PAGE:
Isa: It pretty much happened as Hidzir described. For me, it was a ‘sure, why not’ situation. I have always been interested in podcasts, so it felt like a fun way to get started on it.
For most of us, your podcast name was what drew us in — and it’s reflective of the wide range of shows you both talk about. How do you decide what to cover?
Hidzir: Well, in storytelling terms “genre” actually refers to fiction with sci-fi, fantasy and horror elements. And I’ve always felt that genre storytelling got a bad rep among the film, television and literature critics I knew. It was typically disregarded as dumb, low-brow entertainment.
I strongly disagree with that assessment, so our flagship show started out by trying to talk about the artistic merits of genre — explaining why this kind of fiction is just as valid and intelligent as more “serious” stories like Oscar contenders or Booker Prize winners. Hence, the name Genre Equality.
Being a monthly show, every episode we look back on the crop of genre fiction released over the previous month. Naturally, not everything that comes from that world is great, and we’re pretty proud of how candid and nuanced our reviews are.
The idea is not to fanboy over superheroes and spaceships. And we don’t want to be like The Simpsons’ Comic Book Guy either — angry, nitpicky condescending nerds. We just want to apply a clear critical lens to genre fiction to explore the pros and cons, strengths and failures of such stories.
How do you avoid content fatigue?
Hidzir: My job as an entertainment journalist really helps with this. I already spend most of my days watching films and shows to review them, so carrying my thoughts over into podcast form is easy.
Of course, I do get fatigued from consuming so much content, so it’s important not to strain ourselves by doing too many podcasts. Genre Equality is monthly and our spin-off BEHOLD! is biweekly, which gives plenty of room to balance our lives with other things.
Isa: I certainly do not need to cover anywhere near as much content as Hidzir does, so for me avoiding fatigue is more about balancing what I have to watch and what I want to watch.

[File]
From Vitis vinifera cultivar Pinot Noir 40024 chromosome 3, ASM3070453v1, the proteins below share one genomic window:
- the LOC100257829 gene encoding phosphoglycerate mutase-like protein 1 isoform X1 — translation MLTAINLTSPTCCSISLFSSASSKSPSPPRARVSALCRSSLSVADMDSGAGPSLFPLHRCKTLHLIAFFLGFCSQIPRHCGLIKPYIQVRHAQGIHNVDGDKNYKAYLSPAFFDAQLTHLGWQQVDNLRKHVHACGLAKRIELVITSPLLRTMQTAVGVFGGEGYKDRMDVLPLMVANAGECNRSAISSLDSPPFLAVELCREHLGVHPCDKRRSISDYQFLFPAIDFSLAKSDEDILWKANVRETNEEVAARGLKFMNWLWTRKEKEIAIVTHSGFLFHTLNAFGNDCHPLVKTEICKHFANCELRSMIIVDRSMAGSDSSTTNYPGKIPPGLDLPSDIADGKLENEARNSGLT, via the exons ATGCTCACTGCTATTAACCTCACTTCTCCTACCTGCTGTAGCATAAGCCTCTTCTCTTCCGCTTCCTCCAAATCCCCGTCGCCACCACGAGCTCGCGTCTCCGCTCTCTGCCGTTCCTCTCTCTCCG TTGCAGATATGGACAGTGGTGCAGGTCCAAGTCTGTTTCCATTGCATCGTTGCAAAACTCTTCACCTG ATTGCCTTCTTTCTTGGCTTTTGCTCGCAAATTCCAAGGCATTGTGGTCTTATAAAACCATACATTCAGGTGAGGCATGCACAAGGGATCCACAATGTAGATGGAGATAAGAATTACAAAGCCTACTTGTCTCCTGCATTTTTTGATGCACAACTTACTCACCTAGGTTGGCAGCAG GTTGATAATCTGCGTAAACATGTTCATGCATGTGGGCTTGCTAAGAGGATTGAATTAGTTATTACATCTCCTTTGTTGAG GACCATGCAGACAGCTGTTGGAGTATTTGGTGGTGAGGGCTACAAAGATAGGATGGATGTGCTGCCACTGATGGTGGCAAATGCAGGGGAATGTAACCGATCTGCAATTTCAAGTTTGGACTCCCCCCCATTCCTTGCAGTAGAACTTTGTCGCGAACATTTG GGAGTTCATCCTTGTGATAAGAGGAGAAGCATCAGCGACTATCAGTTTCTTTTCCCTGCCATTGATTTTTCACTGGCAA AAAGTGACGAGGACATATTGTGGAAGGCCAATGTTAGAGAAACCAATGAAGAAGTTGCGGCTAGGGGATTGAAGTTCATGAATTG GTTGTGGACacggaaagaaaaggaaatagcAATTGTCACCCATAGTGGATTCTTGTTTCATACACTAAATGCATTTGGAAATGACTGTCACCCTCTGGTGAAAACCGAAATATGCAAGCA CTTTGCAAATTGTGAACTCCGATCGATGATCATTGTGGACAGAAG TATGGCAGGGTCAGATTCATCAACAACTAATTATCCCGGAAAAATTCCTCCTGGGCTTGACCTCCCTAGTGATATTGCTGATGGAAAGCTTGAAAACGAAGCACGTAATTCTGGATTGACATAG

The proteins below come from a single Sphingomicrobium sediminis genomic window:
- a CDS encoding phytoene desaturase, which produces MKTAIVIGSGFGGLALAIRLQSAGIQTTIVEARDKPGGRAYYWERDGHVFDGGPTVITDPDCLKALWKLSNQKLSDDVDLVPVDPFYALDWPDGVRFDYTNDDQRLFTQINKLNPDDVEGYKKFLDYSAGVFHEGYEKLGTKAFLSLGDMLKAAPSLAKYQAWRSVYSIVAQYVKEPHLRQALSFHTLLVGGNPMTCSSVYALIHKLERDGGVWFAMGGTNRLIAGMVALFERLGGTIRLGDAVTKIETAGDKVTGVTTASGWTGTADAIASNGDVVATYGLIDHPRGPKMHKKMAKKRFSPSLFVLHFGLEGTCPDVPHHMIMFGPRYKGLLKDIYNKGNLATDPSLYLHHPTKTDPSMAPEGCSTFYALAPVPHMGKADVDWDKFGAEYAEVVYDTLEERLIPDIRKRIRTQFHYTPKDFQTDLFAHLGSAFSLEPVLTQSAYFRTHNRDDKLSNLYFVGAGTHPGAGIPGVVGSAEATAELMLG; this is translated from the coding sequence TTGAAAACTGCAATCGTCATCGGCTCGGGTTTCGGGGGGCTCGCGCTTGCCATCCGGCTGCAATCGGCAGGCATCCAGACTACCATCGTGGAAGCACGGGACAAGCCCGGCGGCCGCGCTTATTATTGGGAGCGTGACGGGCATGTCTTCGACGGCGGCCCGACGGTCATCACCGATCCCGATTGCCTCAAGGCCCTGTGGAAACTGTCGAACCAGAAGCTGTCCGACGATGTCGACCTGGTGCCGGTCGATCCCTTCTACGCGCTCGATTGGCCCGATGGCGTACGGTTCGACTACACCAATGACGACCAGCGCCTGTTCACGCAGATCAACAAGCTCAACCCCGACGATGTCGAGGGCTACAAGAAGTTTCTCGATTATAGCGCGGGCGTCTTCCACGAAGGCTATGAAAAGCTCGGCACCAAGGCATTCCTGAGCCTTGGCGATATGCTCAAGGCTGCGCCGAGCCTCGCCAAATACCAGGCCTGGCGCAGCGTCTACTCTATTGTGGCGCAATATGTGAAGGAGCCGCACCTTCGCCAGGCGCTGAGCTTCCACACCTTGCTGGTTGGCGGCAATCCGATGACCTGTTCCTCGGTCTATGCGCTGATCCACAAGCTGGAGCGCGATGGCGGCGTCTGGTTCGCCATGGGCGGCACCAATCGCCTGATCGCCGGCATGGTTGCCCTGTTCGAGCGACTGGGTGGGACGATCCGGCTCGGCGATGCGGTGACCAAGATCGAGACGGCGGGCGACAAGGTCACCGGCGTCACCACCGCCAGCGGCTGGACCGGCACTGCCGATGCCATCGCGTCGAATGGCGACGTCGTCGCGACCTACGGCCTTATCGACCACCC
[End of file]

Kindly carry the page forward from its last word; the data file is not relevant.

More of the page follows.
Most times, those two are the same thing, which helps greatly — though that’s not always the case. There’s just so much good stuff out there to watch, so I try to make sure that I’m not just watching stuff that’s within the scope of the two podcasts.
How much time in your daily routine is set aside for watching and reviewing shows?
Hidzir: I watch a lot more than Isa so I normally set aside six hours a day to watch stuff. The rest of my day, I spend writing about the stuff I watched (or talking about it on podcasts).
But I always make sure to set aside a couple of hours a day to hang out with friends, or read a book, or get some exercise, just so I don’t get burnt out.
Isa: I probably spend an average of two hours a day to watch and review stuff.
That being said, my actual consumption patterns aren’t as regular as that — I much prefer being able to binge one thing over a day or two, and maybe have another day to mull over it and make notes, before moving on to the next thing.
Did quarantine offer you more time to binge watch shows?
Hidzir: Oh, it definitely did! Like everyone else, my social life came to a crawl. A huge part of my life pre-pandemic was nightlife, and COVID-19 meant no more all-night raves at techno clubs and stuff like that.
I guess I still hang out in small groups in the evenings, but my free nights gave me more time to catch up on the shows and films I previously didn’t have space for.
Isa: Yes, absolutely. Before quarantine, I had already accumulated a substantial list of shows and films to catch up on, so having more time on my hands during that period really allowed me to whittle away at that (although the list is still pretty long).